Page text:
Sikh Weddings

Nothing can quite match the zest for life of the Sikhs. Be it the bhangra dance or their food, everything speaks of their hale heartiness and fun loving nature. Their weddings too are colorful affairs complete with traditional ritual and much music and merriment. A typical Sikh marriage is a special ceremony wherein two individuals come together to spend the rest of their lives with each other. It is a festive event and the union is celebrated amidst much pomp and show. The Sikh marriage is known as "Anand Karaj" which translated beans "blissful union".

A Sikh marriage is generally performed in the Gurudwara or in any home where the holy Sikh book, Guru Granth Sahib has been installed. The rituals should not be performed in a hotel or a marriage hall. The religious ceremony is generally held in the morning and does not take more than a few hours. Sikh weddings are not as elaborate as Hindu weddings and are simple and mostly centers on religious practices. The rituals and the customs are an integral part of a typical Sikh wedding.

A Sikh marriage is also unique in the sense that it does not require the presence of any priest to solemnize the marriage. The marriage is conducted in the presence of the holy book with a man or a woman reciting verses from it and the bride. The groom and the bride have to take four rounds around the holy book. Also there are no prescribed timings to conduct the marriage. It can be conducted at any time of the day or night, though the marriages are mostly conducted in the morning.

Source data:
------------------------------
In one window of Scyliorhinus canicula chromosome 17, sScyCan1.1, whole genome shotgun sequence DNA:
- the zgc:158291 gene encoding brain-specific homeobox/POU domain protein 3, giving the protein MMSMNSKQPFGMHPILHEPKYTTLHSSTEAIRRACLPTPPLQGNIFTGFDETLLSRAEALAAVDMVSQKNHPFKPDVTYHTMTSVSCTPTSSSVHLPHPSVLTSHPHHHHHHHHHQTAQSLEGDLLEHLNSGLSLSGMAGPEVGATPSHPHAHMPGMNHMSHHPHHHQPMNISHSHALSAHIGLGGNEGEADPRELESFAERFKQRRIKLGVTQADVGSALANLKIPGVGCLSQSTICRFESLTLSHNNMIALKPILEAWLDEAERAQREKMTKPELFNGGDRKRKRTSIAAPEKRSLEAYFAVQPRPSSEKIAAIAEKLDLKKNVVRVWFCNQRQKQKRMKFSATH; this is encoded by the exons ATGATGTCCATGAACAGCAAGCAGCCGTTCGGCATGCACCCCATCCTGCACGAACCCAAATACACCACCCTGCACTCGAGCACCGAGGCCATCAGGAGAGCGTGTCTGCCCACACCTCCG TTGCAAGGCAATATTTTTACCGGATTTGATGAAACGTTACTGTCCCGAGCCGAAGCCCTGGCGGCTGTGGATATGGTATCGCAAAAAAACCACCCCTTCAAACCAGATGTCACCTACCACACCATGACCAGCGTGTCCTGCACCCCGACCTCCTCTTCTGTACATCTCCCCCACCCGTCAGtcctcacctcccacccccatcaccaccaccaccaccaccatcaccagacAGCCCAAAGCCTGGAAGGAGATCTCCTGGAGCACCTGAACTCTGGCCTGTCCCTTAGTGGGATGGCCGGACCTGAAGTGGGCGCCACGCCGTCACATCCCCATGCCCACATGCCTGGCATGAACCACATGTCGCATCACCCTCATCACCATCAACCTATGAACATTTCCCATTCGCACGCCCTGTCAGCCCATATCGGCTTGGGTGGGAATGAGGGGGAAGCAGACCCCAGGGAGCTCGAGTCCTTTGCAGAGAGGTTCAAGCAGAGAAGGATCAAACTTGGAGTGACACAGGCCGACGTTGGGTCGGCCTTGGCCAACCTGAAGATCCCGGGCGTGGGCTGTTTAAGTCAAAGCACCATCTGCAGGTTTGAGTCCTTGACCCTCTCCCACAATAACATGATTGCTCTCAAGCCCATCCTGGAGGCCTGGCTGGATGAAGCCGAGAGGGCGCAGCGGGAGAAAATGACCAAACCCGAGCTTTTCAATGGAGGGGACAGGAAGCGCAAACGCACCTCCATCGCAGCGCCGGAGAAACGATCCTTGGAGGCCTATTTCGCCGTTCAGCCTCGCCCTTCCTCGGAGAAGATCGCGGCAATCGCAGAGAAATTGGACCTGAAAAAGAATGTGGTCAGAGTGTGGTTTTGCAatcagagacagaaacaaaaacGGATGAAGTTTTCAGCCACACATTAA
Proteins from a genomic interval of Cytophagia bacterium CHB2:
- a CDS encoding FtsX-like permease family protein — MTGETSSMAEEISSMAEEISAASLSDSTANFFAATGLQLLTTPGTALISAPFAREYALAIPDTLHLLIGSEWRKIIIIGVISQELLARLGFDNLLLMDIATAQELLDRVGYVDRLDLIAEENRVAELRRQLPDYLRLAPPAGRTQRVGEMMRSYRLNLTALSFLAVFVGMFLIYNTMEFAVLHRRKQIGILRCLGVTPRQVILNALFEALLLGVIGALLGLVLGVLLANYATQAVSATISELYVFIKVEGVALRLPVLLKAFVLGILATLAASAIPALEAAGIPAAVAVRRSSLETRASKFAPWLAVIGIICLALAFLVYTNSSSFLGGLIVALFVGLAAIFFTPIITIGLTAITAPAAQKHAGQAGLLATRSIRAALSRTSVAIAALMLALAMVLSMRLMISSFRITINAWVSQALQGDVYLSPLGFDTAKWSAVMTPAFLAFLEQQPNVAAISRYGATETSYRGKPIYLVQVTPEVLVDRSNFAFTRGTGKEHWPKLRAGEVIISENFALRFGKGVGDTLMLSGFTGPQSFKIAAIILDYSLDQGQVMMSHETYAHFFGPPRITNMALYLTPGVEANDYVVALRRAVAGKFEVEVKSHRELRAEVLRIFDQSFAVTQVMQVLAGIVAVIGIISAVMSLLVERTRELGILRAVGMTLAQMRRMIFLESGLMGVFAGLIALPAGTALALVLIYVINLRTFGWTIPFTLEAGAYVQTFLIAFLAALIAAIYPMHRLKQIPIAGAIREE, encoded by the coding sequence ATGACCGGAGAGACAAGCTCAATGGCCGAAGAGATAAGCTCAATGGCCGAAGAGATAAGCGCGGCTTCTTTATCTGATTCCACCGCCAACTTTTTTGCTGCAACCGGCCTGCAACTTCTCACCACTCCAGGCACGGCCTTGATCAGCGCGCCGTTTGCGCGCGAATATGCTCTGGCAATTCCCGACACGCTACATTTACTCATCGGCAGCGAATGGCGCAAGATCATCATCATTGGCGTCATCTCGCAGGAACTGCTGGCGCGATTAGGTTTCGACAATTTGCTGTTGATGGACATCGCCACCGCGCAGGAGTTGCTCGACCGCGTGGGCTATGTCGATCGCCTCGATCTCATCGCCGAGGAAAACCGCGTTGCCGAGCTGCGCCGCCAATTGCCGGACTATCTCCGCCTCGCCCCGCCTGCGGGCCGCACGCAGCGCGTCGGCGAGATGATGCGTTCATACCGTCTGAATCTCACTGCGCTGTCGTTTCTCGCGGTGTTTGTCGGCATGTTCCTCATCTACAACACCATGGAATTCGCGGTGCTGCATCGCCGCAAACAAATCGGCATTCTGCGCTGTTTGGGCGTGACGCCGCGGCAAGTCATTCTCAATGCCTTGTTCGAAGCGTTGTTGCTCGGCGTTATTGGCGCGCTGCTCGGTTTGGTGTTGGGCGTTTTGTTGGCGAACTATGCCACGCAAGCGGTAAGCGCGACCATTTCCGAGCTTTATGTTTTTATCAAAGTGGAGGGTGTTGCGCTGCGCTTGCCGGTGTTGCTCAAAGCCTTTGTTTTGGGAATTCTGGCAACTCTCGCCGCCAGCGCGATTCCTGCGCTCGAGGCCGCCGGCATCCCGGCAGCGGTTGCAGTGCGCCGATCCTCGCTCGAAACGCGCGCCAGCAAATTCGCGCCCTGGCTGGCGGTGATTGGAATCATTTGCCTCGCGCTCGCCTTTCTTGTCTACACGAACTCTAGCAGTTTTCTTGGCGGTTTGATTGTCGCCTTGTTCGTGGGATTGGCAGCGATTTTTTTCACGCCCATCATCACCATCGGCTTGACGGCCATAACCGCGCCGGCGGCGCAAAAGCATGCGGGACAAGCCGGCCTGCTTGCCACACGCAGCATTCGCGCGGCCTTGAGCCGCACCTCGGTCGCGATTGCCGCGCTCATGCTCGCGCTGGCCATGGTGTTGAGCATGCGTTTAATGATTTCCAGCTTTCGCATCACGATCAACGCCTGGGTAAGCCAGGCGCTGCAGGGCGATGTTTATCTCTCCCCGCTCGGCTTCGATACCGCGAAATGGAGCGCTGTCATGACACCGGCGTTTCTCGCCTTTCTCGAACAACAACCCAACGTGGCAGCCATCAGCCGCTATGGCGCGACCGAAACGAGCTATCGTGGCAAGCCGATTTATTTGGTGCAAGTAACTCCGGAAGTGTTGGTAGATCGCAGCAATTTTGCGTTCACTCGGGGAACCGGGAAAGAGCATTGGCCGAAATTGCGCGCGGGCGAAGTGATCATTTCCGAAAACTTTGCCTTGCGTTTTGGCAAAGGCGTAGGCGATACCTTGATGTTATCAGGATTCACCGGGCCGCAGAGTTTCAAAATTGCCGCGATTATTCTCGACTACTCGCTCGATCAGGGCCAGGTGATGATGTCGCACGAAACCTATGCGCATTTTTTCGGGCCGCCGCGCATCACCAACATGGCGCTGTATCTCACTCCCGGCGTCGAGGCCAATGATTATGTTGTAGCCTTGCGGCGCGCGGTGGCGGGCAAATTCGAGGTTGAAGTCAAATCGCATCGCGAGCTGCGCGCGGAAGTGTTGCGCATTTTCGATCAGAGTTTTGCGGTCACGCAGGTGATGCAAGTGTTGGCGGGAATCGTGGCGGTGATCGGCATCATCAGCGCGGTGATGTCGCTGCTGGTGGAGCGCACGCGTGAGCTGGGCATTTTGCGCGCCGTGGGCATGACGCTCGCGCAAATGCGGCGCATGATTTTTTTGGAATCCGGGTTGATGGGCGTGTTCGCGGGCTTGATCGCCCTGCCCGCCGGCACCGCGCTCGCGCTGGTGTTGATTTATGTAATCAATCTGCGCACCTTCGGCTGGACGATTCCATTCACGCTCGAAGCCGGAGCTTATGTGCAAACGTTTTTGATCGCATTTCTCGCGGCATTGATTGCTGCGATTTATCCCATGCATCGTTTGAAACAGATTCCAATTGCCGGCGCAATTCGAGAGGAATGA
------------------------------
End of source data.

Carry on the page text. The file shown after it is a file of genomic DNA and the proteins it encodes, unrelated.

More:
Prior to the wedding, an engagement ceremony might be performed by the families of the bride and the groom though it is not mandatory to do so. This event is usually conducted at the house of the boy or in the Gurudwara. It comprises Ardas (sikh prayer), Kirtan (hymns) and Langer (meal). The groom is gifted a kirpan, kara or Indian sweets and the bride is gifted traditional Indian dresses and sweets.

The wedding day celebrations is sparked off by the baraat (family and friends of the groom) reaching the girls house in the evening. They are welcomed amidst much joy and merriment. They spend the night at the house of the girl. The following day the wedding day rituals are conducted either at the girl's house or at the local Gurudwara. After the ceremonies are over the celebrations continue throughout the day. The next day the groom and the bride depart to begin their new life.

A Sikh bride is usually attired in a bright colored and heavily embroidered salwar kameez. The duppata (scarf) must cover the head of the bride. At times lehenga chunni is also worn by the bride. A Sikh groom usually wears a kurta pyjama. He also wears the pagri (turban). The Sikhs lay a sumptuous meal for their guests. You can expect a wonderful assortment of some of the finest Indian cuisines in the wedding day menu. The marriage comes to a conclusion amidst much enjoyment and wishes for the bride and the groom as they embark on their new life together.

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